o    Check the CDC’s Traveler’s Health Notices for the latest guidance and recommendations for each country to which you will travel. Specific travel information for travelers going to and returning from designated countries with risk of community spread of Coronavirus, and information for aircrew, can be found on the CDC website.

o    Additional Measures in Response to Currently Occurring Sporadic Importations of the COVID-19:

o    Employees who are well but who have a sick family member at home with COVID-19 should notify their supervisor and refer to CDC guidance for how to conduct a risk assessment of their potential exposure.

o    If an employee is confirmed to have COVID-19, employers should inform fellow employees of their possible exposure to COVID-19 in the workplace but maintain confidentiality as required by the Americans with Disabilities Act (ADA). Employees exposed to a co-worker with confirmed COVID-19 should refer to CDC guidance for how to conduct a risk assessment of their potential exposure.

Common Issues Small Businesses May Encounter:

o    Capital Access – Incidents can strain a small business’s financial capacity to make payroll, maintain inventory and respond to market fluctuations (both sudden drops and surges in demand). Businesses should prepare by exploring and testing their capital access options so they have what they need when they need it.  See SBA’s capital access resources.

o    Workforce Capacity – Incidents have just as much impact on your workers as they do your clientele. It’s critical to ensure they have the ability to fulfill their duties while protected.

o    Inventory and Supply Chain Shortfalls – While the possibility could be remote, it is a prudent preparedness measure to ensure you have either adequate supplies of inventory for a sustained period and/or diversify your distributor sources in the event one supplier cannot meet an order request.

o    Facility Remediation/Clean-up Costs – Depending on the incident, there may be a need to enhance the protection of customers and staff by increasing the frequency and intensity by which your business conducts cleaning of surfaces frequently touched by occupants and visitors. Check your maintenance contracts and supplies of cleaning materials to ensure they can meet increases in demand.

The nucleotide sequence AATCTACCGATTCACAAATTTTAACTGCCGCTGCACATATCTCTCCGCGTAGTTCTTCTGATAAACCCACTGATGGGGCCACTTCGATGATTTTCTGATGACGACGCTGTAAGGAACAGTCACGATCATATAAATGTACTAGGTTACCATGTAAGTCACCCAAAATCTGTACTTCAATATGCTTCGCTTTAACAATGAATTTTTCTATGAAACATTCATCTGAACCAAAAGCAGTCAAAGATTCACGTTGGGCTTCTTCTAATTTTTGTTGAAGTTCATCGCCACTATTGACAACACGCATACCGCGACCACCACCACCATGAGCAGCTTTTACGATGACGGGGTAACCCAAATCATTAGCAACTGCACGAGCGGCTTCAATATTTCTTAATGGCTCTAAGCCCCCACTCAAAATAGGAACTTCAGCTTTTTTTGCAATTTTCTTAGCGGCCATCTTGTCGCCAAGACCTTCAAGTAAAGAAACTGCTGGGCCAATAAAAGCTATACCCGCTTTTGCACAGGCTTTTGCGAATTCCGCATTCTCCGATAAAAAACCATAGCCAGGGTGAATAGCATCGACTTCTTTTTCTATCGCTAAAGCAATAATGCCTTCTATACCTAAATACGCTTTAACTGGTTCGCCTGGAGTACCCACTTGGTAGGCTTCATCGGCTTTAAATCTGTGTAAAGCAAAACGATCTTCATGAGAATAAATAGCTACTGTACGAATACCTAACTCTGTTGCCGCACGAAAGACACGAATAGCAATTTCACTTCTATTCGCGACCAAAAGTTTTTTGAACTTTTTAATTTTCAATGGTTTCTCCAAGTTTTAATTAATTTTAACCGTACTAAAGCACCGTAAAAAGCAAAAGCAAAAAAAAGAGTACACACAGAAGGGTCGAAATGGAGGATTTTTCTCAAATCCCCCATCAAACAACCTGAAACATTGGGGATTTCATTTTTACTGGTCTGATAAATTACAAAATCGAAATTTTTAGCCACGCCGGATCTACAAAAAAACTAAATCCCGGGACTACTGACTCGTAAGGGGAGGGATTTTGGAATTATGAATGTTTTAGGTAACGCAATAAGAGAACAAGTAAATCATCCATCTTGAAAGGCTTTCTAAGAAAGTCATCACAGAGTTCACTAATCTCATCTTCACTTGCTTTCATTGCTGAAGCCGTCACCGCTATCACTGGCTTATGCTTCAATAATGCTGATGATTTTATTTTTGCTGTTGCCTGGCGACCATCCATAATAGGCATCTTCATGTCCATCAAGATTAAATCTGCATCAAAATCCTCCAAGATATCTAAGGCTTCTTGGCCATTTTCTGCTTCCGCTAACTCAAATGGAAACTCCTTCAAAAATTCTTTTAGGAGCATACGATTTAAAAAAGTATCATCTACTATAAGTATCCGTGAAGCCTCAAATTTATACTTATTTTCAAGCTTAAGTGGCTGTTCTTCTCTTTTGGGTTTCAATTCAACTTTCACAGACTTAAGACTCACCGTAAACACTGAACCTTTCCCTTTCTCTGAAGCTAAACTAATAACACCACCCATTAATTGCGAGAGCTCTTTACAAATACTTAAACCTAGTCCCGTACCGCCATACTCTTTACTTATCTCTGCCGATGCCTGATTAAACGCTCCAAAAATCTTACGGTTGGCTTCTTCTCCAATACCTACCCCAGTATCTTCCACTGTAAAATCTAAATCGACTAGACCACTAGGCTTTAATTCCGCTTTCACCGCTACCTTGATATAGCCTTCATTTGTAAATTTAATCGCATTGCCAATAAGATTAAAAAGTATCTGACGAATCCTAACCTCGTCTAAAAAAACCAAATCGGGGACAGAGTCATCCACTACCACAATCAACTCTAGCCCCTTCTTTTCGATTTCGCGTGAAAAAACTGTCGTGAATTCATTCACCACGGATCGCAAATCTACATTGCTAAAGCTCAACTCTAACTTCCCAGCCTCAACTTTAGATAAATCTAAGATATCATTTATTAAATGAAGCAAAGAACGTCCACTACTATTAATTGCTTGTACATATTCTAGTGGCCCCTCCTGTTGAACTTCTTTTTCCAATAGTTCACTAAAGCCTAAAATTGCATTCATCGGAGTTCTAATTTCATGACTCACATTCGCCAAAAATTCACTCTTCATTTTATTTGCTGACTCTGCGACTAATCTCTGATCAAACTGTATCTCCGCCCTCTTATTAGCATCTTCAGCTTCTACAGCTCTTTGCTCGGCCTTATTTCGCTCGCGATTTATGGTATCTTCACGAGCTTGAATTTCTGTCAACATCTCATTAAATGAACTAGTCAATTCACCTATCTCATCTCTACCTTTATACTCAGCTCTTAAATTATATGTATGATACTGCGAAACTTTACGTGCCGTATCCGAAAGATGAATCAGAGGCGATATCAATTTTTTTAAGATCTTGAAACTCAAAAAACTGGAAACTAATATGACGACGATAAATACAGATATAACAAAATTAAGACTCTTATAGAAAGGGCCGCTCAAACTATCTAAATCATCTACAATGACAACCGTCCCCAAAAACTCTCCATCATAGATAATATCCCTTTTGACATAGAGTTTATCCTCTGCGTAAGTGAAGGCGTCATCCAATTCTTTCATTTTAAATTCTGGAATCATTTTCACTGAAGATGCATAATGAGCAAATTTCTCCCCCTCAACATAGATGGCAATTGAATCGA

o    Insurance Coverage Issues – Many businesses have business interruption insurance; Now is the time to contact your insurance agent to review your policy to understand precisely what you are and are not covered for in the event of an extended incident.

o    Changing Market Demand – Depending on the incident, there may be access controls or movement restrictions established which can impede your customers from reaching your business. Additionally, there may be public concerns about public exposure to an incident and they may decide not to go to your business out of concern of exposing themselves to greater risk. SBA’s Resources Partners and District Offices have trained experts who can help you craft a plan specific to your situation to help navigate any rapid changes in demand.

o    Marketing – It’s critical to communicate openly with your customers about the status of your operations, what protective measures you’ve implemented, and how they (as customers) will be protected when they visit your business. Promotions may also help incentivize customers who may be reluctant to patronize your business.

o    Plan – As a business, bring your staff together and prepare a plan for what you will do if the incident worsens or improves. It’s also helpful to conduct a tabletop exercise to simulate potential scenarios and how your business management and staff might respond to the hypothetical scenario in the exercise. For examples of tabletop exercises, visit FEMA’s website at: https://www.fema.gov/emergency-planning-exercises

SBA Products and Resources

SBA is here to assist small businesses with accessing federal resources and navigating their own preparedness plans as described by the CDC’s Guidance for Businesses and Employers.

SBA works with a number of local partners to counsel, mentor and train small businesses. The SBA has 68 District Offices, as well as support provided by its Resource Partners, such as SCORE offices, Women’s Business Centers, Small Business Development Centers and Veterans Business Outreach Centers. When faced with a business need, use the SBA’s Local Assistance Directory to locate the office nearest you.

Please complete SBA’s District Office Customer Experience Survey – Anonymous and only takes 5 minutes.

https://www.sba.gov/feedback

Oreste Varela
Branch Manager
Springfield Massachusetts Office
U.S. Small Business Administration
Office: (413) 785-0484
Cell: (413) 222-4286
oreste.varela@sba.gov

2020-03-13T10:43:11-04:00March 13th, 2020|Categories: News|